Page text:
The coatings can be metallic, organic, inorganic, or composite and their use for corrosion prevention will depend on a number of factors such as the nature of the corrosive medium, temperature, pressure, material hardness, mechanical strength, thermal conductivity, electrical conductivity, cost, and so on.

Industrial painting can be defined as any composition of chemicals, both organic and inorganic, applied as a liquid or paste to form a film on the surfaces of materials, which will undergo subsequent hardening, forming a solid adherent coating that is able to protect the materials against various corrosive media. The thicknesses of the coatings on metallic surfaces can vary from 60 to 500 µm, depending on the use and the aggressiveness of corrosive media [5] .

Industrial painting of field industrial equipment can be carried out by applying industrial coatings using mobile facilities that comprise abrasive blasting machines, manual or automatic spray guns, and other equipment necessary for the application of paints.

Industrial painting must be based on the principles of quality and premises related to standards, procedures, occupational health, industrial safety, and the environment. Therefore, industrial painting must be suited to the organizational process under which all steps of the processes adopted are planned, implemented, monitored, recorded, reported, and archived.

It is important to note that even with paint application standards, periodic inspection is essential in the monitoring of their performance against the corrosive medium conditions and estimated life cycle. On-the-spot inspection aims to assess the failures by corrosion as well as mechanical damage generated by the transport and other operations. The inspection must be carried out to the full extent of the application; however, special attention should be given to sharp corners, welded areas, cracks, edges, and so on. This article aims to show the advantages of painting metallic parts at the plant and apply the final welding on the field.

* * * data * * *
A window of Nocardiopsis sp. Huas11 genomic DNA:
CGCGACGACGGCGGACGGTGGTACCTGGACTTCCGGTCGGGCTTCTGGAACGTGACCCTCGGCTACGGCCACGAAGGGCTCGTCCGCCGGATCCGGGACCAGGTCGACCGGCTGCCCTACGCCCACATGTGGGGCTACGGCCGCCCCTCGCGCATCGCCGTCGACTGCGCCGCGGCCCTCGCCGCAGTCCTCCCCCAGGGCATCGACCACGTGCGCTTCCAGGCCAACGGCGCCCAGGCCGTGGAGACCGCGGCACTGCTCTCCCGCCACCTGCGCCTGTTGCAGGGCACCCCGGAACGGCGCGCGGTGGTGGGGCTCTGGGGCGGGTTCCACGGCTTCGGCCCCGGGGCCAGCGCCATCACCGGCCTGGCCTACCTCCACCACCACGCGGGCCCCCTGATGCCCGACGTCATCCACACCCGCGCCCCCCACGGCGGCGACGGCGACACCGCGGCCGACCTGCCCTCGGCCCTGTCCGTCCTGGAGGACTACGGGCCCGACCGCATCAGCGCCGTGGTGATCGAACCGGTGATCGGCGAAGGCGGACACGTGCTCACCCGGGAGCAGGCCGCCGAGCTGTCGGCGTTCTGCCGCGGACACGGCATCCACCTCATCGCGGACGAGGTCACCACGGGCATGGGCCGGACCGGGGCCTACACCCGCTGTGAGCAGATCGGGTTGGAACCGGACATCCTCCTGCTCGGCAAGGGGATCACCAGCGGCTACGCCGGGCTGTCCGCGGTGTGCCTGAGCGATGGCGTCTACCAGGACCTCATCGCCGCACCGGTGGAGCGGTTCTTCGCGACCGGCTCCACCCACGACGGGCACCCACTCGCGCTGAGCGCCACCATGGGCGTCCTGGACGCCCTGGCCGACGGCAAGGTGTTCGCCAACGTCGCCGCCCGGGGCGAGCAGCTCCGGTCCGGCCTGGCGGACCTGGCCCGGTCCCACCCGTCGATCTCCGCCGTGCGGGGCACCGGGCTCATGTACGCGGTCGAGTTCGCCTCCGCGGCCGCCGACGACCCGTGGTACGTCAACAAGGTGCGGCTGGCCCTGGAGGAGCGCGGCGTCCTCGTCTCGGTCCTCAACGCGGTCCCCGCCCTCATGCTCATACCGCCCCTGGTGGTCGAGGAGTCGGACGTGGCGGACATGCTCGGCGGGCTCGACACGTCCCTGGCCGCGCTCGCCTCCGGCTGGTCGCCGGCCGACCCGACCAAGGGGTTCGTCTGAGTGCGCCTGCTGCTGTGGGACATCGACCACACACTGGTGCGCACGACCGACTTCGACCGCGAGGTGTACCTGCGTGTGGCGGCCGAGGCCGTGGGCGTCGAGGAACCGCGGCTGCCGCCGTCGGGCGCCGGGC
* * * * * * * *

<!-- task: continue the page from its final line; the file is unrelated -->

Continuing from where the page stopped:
2. Manufacture and Assembly of the Spheres Considering the Use of the Conventional Scheme Paint and the Shop Primer Scheme Paint

The painting of spheres for storage of liquefied petroleum gases is usually carried out on the construction site. The lining of this equipment is based on the operating conditions, environmental conditions, and costs, and its scope includes the treatment of surfaces, the paint, and its application.

Petrobras Standard N-1375 [6] defines the paint schemes of the liquefied gas storage spheres as environmental and operational conditions. In the case of base paint (shop primer), liquid paint (ethyl silicate inorganic zinc) is used on the basis of the Petrobras Standard N-1841 [7] .

This paint has a high content of metallic zinc in the dry film of zinc-rich coatings (minimum 85% Zn by weight), which provides a greater weather resistance; however, it interferes directly in the operation of oxy-cutting (cutting of sheets and pipes using a blowtorch with oxidizing gas mixtures) and welding of the plates. In the process of oxy-cutting, torch nozzle clogging can occur, while at low speeds the formation of pores can take place, forcing the removal of welded joints.